In order for the Rpi to boot on the right partition, we have to tell it in the ‘/boot/cmdline.txt’ file :

pi@raspbmc:~$ sudo nano /boot/cmdline.txt

Edit :

dwc_otg.lpm_enable=0 root=/dev/mmcblk0p3 rootfstype=ext4 rootwait quiet

To look like this:

dwc_otg.lpm_enable=0 root=/dev/sda2 rootfstype=ext4 rootwait quiet

It should be noted here that we’ve modified the ‘root=’ argument, so that it looks for our file system on ‘/dev/sda2′. That’s the partition we set up in Step 1. We could also use another
technic to refer to our partitions by their UUID. Let me know if you’d like to see me describe this here.

Step 5 : Reboot !

Hopefully, if you followed all these steps carefully, after issuing :

pi@raspbmc:~$ sudo reboot

Your Rpi should boot fine, and you should notice some improvements in terms of reactivity.

A new issue of :

pi@raspbmc:~$ df -h

should echo something like:

Filesystem            Size  Used Avail Use% Mounted on
/dev/sda2             7.7G  826M  6.5G  12% /
tmpfs                  62M     0   62M   0% /lib/init/rw
udev                   10M  168K  9.9M   2% /dev
tmpfs                  62M  4.0K   62M   1% /dev/shm
/dev/sda3              80G  264M   75G   1% /home
/dev/mmcblk0p1         63M  6.0M   58M  10% /boot

You can check that the swap file in use is our new one by issuing

pi@raspbmc:~$ sudo swapon -s

It should answer with :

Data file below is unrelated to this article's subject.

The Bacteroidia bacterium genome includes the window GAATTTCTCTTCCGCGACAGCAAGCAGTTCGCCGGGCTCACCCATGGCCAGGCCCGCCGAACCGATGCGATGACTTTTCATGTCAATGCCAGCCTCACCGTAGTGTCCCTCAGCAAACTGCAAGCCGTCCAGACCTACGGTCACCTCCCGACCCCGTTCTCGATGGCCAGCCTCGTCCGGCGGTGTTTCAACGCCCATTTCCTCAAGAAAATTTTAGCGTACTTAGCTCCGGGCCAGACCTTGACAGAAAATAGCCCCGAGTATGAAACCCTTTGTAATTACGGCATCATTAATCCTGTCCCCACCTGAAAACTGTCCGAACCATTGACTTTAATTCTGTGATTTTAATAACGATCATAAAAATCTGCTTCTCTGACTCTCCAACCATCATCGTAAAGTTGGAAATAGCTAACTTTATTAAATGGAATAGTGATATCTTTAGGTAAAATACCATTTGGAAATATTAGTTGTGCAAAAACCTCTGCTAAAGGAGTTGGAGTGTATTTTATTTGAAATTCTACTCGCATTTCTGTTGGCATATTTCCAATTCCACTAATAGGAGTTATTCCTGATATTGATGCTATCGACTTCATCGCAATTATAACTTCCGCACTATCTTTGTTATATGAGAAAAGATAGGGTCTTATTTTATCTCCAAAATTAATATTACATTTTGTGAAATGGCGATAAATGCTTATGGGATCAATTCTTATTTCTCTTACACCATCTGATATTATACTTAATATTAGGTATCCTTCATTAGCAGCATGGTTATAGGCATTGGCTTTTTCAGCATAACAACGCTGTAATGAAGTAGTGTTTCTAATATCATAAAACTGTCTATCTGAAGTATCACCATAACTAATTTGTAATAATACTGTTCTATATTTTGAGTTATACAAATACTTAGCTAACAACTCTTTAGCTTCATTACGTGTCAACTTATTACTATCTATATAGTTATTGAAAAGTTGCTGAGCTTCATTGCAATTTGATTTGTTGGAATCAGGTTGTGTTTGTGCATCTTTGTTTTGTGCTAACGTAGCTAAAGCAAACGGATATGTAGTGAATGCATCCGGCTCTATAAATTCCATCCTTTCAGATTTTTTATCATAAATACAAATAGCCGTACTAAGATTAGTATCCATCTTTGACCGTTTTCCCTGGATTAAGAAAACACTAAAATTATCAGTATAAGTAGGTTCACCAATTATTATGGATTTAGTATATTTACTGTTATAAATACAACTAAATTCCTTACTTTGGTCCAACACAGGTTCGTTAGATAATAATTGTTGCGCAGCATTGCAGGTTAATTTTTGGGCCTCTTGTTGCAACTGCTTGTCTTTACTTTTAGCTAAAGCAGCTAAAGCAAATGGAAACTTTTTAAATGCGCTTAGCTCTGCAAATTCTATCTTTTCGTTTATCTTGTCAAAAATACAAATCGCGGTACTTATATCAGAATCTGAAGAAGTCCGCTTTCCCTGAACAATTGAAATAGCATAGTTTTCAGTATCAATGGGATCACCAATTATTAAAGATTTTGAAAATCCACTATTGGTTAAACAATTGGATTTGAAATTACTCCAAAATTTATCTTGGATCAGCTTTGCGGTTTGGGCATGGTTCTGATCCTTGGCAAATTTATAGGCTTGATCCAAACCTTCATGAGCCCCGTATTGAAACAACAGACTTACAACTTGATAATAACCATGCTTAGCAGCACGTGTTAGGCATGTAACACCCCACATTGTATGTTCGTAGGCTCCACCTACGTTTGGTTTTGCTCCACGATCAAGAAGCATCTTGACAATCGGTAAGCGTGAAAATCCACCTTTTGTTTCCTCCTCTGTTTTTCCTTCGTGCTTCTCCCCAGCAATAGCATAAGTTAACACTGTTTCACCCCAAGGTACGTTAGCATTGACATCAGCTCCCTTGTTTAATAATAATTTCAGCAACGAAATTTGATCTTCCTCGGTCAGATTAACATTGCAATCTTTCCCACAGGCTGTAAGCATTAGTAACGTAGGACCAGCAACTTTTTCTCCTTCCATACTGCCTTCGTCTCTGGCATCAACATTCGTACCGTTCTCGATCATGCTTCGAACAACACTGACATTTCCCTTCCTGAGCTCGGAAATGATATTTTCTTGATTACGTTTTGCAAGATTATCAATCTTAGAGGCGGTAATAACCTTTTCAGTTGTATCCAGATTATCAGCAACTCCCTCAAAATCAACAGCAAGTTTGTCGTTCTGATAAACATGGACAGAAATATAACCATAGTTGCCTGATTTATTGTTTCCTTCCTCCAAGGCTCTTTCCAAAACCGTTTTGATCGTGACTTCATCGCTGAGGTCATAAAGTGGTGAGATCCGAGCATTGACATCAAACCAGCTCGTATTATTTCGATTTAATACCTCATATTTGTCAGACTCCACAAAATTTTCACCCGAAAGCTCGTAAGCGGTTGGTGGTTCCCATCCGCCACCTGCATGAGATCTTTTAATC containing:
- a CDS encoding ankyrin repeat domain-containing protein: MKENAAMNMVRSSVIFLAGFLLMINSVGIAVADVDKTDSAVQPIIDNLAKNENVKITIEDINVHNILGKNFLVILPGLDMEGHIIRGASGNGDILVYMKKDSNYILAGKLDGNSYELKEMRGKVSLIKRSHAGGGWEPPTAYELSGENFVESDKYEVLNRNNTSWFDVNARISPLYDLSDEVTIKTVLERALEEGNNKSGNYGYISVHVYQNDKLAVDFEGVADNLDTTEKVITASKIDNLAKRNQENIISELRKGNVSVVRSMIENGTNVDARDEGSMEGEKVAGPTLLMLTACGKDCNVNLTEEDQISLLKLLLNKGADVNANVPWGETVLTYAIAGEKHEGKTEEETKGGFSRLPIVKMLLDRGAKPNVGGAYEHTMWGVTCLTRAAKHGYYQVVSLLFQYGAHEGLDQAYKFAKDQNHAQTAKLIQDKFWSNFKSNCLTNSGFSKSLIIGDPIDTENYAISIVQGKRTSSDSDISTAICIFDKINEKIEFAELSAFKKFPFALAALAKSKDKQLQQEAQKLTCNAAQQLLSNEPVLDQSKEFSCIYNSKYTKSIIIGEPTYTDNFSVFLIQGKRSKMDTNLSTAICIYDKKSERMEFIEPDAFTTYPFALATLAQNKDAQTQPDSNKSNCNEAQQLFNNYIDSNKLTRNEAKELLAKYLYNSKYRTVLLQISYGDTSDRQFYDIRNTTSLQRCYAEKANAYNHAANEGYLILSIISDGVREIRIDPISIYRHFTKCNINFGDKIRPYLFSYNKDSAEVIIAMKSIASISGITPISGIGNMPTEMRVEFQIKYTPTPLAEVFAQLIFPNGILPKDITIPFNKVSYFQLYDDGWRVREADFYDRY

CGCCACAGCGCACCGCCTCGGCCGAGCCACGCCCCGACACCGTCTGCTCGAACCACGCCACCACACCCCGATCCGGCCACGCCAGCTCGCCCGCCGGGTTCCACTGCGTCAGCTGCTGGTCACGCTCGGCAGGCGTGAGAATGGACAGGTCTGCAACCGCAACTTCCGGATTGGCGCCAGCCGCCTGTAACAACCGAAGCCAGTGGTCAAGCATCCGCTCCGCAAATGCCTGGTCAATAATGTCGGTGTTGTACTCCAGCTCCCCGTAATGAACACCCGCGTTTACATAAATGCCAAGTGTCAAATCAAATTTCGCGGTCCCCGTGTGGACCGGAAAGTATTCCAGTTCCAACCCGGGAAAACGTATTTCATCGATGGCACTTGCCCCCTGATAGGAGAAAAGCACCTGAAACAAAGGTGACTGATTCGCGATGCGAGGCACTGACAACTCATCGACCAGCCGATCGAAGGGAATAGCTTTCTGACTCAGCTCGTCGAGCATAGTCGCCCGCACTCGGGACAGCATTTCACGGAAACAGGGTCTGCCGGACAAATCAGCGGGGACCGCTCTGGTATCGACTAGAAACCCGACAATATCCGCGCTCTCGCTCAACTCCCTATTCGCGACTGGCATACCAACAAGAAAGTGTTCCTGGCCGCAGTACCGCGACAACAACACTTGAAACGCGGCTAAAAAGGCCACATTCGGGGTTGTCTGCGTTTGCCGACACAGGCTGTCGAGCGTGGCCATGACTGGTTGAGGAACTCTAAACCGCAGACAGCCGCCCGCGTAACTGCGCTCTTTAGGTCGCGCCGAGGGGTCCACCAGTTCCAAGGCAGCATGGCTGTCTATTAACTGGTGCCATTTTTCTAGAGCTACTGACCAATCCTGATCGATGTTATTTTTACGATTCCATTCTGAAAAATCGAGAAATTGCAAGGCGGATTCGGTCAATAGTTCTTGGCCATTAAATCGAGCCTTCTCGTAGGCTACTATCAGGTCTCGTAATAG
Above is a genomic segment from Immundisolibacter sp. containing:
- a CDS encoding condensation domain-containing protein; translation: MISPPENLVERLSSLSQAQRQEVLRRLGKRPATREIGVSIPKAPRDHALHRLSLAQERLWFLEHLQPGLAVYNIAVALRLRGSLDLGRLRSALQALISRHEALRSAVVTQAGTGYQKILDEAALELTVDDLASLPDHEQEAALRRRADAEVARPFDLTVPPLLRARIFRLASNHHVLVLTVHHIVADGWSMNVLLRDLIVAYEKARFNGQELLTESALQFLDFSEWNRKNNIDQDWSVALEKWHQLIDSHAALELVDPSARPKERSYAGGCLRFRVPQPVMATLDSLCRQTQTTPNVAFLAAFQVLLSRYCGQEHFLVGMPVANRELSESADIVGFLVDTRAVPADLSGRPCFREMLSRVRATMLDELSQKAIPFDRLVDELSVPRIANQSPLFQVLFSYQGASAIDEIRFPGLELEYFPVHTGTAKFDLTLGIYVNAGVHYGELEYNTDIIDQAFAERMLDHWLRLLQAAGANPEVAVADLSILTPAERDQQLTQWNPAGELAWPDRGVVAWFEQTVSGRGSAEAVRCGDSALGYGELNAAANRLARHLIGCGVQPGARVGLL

Filename                Type        Size    Used    Priority
/dev/sda1                               partition    249948    0    -1

What if I want to upgrade Raspbmc ?

If you were in the need to upgrade raspbmc, you’d simply reimage the sd card, that would boot on the system files that are on the SD card. You would then have to reproduce Step 2.A, Step 3 and Step 4.

It should be mentionned that you do not need to do this if you upgrade with a nightly build, as it is my understanding that it will only replace the xbmc binaries in /opt.

You could even use the ‘-u’ option on rsync the first time you copy system files. That way, only the files that were modified since last rsync gets updated.

I’ve been careful not to let any typo or mistake slip in but you always forget some. Be sure to let me know if you find one, or have any suggestions/remarks.
Should also mention english is not my native language, hence the numerous mistakes and bad grammar.

Hope it’s useful !

Modified post from this source.

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  • John O’Brien

    great step by step tutorial…. used it to switch raspbian to a USB HDD, raspbian sets up a swap file on /var/swap…. suppose i should get rid of that…. SD cards have a finite lifespan and i’d rather have the read only boot stuff on the card and everything else on the drive….

  • http://www.facebook.com/lukasz.soltykowski Lukasz Soltykowski

    Could you please describe UUID method as well?

  • Timme

    Hi Thank you for the Tutorial
    I’d really like to know the UUID method as well

  • http://www.hollywoodrounder.blogspot.com Mark_in_Hollywood

    Love the Tutorial. One question: the cfdisk does not allow me to setup the 8000 partition, saying “No primary partitions are marked bootable. DOS MBR cannot boot this. — Create new partition from free space” and no other partition brings a “Type” option. I’m cutting and pasting from this page.

  • http://www.hollywoodrounder.blogspot.com Mark_in_Hollywood

    Following along, I saw your work with this comment, “Sam’s Note: Remember, kernel-vfat-latest.tar.gz overwrites cmdline.txt, where you edited– so be sure to chattr +i it – cheers” What does this mean? I use (or used) the nightly since yesterday. Do I need to fix this?

  • dlabaaalle

    Your how-to is a pleasure to follow. Thanks ! :)